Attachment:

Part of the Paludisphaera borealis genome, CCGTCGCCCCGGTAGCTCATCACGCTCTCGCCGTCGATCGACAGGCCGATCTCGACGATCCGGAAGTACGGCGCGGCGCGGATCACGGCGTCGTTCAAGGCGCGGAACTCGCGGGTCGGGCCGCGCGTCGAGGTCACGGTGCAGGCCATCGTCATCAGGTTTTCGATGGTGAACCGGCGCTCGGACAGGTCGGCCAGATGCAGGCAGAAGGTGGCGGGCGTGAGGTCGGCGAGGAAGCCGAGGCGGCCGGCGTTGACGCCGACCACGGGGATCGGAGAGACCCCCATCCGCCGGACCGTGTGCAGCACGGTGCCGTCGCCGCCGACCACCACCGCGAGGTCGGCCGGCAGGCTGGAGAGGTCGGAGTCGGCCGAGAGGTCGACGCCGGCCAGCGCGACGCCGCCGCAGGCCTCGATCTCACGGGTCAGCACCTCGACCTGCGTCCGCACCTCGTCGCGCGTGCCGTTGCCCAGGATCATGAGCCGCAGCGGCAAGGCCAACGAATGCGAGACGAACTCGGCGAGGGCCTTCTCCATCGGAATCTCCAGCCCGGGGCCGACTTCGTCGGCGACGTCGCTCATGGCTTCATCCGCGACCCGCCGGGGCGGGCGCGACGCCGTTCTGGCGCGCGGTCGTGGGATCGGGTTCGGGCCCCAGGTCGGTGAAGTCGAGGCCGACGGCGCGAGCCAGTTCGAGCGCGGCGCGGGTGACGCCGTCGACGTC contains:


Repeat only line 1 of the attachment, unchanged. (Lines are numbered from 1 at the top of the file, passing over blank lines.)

Part of the Paludisphaera borealis genome, CCGTCGCCCCGGTAGCTCATCACGCTCTCGCCGTCGATCGACAGGCCGATCTCGACGATCCGGAAGTACGGCGCGGCGCGGATCACGGCGTCGTTCAAGGCGCGGAACTCGCGGGTCGGGCCGCGCGTCGAGGTCACGGTGCAGGCCATCGTCATCAGGTTTTCGATGGTGAACCGGCGCTCGGACAGGTCGGCCAGATGCAGGCAGAAGGTGGCGGGCGTGAGGTCGGCGAGGAAGCCGAGGCGGCCGGCGTTGACGCCGACCACGGGGATCGGAGAGACCCCCATCCGCCGGACCGTGTGCAGCACGGTGCCGTCGCCGCCGACCACCACCGCGAGGTCGGCCGGCAGGCTGGAGAGGTCGGAGTCGGCCGAGAGGTCGACGCCGGCCAGCGCGACGCCGCCGCAGGCCTCGATCTCACGGGTCAGCACCTCGACCTGCGTCCGCACCTCGTCGCGCGTGCCGTTGCCCAGGATCATGAGCCGCAGCGGCAAGGCCAACGAATGCGAGACGAACTCGGCGAGGGCCTTCTCCATCGGAATCTCCAGCCCGGGGCCGACTTCGTCGGCGACGTCGCTCATGGCTTCATCCGCGACCCGCCGGGGCGGGCGCGACGCCGTTCTGGCGCGCGGTCGTGGGATCGGGTTCGGGCCCCAGGTCGGTGAAGTCGAGGCCGACGGCGCGAGCCAGTTCGAGCGCGGCGCGGGTGACGCCGTCGACGTC contains: